After the war, Schonfeld and his parents immigrated to the St. Louis area in 1946. Although he did not know English when he arrived in the U.S., he quickly learned while attending public school in East St. Louis. Schonfeld attended Washington University, earning a bachelor’s degree in 1956,and a medical degree in 1960. After residency in Internal Medicine at New York University, he returned to Washington University in 1963 as chief resident at Jewish Hospital. He subsequently served as a fellow in endocrinology and metabolism at Barnes Hospital. He spent two years as a research flight medical officer with the U.S. Air Force School of Aerospace Medicine and two years at MIT as associate professor of nutrition. He then returned to St. Louis and joined the School of Medicine faculty in 1972 as associate professor of Preventive Medicine and of Internal Medicine and director of the Lipid Research division, becoming a full professor in 1977.

Schonfeld served as acting chair of the Department of Preventive Medicine for three years before he was named the Kountz Professor of Medicine in 1987. From 1996 to 1999, he served as Adolphus Busch Professor, chair of the Department of Internal Medicine, and physician-in-chief at Barnes-Jewish Hospital, before returning full-time to his research on lipid metabolism. He became the Samuel E. Schechter Professor of Medicine in 2001. He was a fellow of the American Association for the Advancement of Science, a member of the American Society for Clinical Investigation and the Association of American Physicians. In 1995, he received an Alumni/Faculty Award from the Washington University Medical Center Alumni Association.

Barnes Hospital (Saint. Louis, Mo.)

  • n87830943
  • Corporate body
  • 1914-1993

The history of Barnes Hospital begins with the will of St. Louis businessman and philanthropist Robert A. Barnes. In 1892, Barnes bequeathed funds to be used for, "erecting and maintaining a hospital for the sick and injured persons without distinction of creed." While plans for the hospital were being formalized, Washington University President Robert S. Brookings was searching for a teaching hospital with which to affiliate Washington University Medical School. He approached the trustees of Barnes Hospital, and by 1911 a contract between the two instituitions had been struck. The contract moved the location of Washington University School of Medicine to near the hospital's proposed Kingshighway location, and stipulated that the two institutions would share staff and other resources. On December 7, 1914, Barnes Hospital opened with 26 patients transferred from Washington University Hospital.

In the ensuing years, Barnes Hospital would continue to expand, offering new services, building larger facilities, and treating more patients. The 26 initial patients of 1914 became 3,501 admitted to Barnes and its operating hospitals in 1920, a number which grew to 22,000 admitted patients in 1950 and to 34,553 admitted patients in 1995. Facilities expanded to accommodate these patients, with the new East Pavilion rising in 1972 and the West Pavilion joining it in 1980. The pavilions linked with Queeny Tower, which had opened in 1965. Staff also expanded from the original 80 members in 1915. By 1995, Barnes employed 5,721 full time employees; had 1,433 physicians on staff; and housed 741 interns, residents, and fellows. Net revenue in the 100 years of operation increased from $3.675.77 in 1915 to $34,486 in 2015. As it has grown, Barnes Hospital and its staff members have achieved many medical innovations and firsts. These innovations are numerous and range from the first successful total pneumonectomy in 1933 to the country's first successful nerve transplantation in 1993.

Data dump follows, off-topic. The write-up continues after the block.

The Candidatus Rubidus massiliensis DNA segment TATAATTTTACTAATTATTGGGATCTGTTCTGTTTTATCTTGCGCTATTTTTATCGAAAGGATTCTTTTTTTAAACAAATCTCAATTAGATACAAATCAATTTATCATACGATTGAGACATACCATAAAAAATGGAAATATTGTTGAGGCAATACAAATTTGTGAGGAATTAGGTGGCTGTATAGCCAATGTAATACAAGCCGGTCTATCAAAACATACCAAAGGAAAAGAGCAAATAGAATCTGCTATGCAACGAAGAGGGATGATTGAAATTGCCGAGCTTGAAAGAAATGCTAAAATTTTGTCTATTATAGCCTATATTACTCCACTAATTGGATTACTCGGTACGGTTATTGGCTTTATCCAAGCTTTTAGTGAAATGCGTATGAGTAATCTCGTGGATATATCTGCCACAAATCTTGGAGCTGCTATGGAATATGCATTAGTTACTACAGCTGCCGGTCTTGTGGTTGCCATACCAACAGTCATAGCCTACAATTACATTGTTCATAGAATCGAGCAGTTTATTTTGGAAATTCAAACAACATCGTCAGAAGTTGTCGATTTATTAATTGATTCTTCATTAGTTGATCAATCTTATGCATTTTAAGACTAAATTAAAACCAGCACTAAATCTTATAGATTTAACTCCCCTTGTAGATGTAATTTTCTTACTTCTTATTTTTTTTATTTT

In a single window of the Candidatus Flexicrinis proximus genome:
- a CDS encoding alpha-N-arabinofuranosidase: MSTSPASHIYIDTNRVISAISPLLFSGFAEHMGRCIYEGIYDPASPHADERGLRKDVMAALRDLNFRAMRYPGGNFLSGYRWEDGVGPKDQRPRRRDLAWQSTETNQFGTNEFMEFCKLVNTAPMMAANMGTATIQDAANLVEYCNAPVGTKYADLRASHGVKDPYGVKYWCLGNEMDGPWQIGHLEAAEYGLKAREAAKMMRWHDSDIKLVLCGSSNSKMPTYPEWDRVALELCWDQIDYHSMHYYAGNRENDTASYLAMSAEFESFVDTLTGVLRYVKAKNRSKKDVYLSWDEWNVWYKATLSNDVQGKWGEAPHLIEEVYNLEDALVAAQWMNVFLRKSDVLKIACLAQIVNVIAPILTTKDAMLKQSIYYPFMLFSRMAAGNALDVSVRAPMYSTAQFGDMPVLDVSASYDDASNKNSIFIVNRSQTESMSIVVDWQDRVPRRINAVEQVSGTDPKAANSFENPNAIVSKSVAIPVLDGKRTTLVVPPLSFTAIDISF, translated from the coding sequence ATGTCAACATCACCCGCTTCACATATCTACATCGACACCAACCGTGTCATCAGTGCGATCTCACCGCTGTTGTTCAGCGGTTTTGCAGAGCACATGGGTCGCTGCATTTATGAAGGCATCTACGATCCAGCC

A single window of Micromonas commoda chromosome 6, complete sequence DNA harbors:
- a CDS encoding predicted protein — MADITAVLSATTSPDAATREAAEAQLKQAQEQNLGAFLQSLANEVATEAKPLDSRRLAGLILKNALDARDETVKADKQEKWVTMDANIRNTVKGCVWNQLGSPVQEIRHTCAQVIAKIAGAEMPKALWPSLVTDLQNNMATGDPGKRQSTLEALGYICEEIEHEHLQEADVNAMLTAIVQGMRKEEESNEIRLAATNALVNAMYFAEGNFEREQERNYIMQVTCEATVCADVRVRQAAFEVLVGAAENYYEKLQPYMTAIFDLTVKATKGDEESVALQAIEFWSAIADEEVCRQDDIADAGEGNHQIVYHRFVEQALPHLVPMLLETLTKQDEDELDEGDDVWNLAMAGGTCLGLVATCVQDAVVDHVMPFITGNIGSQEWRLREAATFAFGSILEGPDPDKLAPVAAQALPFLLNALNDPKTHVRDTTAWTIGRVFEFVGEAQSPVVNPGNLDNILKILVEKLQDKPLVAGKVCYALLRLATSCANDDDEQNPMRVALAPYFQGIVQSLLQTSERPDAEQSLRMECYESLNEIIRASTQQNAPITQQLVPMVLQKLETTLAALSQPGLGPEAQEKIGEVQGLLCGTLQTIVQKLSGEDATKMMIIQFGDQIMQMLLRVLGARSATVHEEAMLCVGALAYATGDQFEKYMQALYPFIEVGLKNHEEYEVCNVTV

Barnes Hospital would go on to be associated in various ways with many other medical facilities over the coming years, including St. Louis Children's Hospital; St. Louis Maternity Hospital; Mallinckrodt Radiological Institute; McMillan Hospital and Oscar Johnson Institute; David P. Wohl Hospital; Barnard Free Skin and Cancer Hospital; Renard Hospital; and the Alvin J. Siteman Cancer Center. In November 1992, Barnes and Jewish Hospitals signed an affiliation agreement, agreeing to pool resources wherever possible. This affiliation agreement was completed in March 1993 to create Barnes-Jewish, Incorporated (BJI). In April of 1993, BJI and Christian Health Services announced that they would affiliate to create BJC Health System, an affiliation which was finalized in June 1993. In January of 1996, a merger of Barnes and Jewish Hospital, built on the sharing of resources which began with the completion of the affiliation agreement in 1993, was legally completed, and the two became the present day Barnes-Jewish Hospital. Barnes-Jewish Hospital is consistently ranked among the best hospitals in America by U.S. News and World Report.

Executive Faculty, Washington University School of Medicine

  • Corporate body
  • 1910-

The Executive Faculty is the chief governing body of the School of Medicine. The body was constituted in its present form at the time of the academic reorganization of the School in 1910. A definition published in the Bulletin of Washington University, Twenty-first Annual Catalogue of the Medical School, July, 1910, p. 7, reads as follows:

The Executive Faculty will be composed of the heads of departments designated by the Corporation of the University and will discharge and deal with all matters usually disposed of by executive faculties.

This formula, albeit vaguely phrased, holds to this day. The concept of an executive faculty was not new in 1910. Before the reorganization, the old Washington University Medical Department, formerly St. Louis Medical College, had been led by an Executive Committee. In addition, Missouri Medical College, which merged with the Medical Department in 1899, had been governed by an Executive Committee. But in 1910, following recommendations set forth in the Flexner Report, the existing administrative structure of the Medical Department was formally abolished, then reconstituted under new leadership. The autonomy granted to the new members of the Executive Faculty allowed them to bring about further changes toward the modernization of the medical school.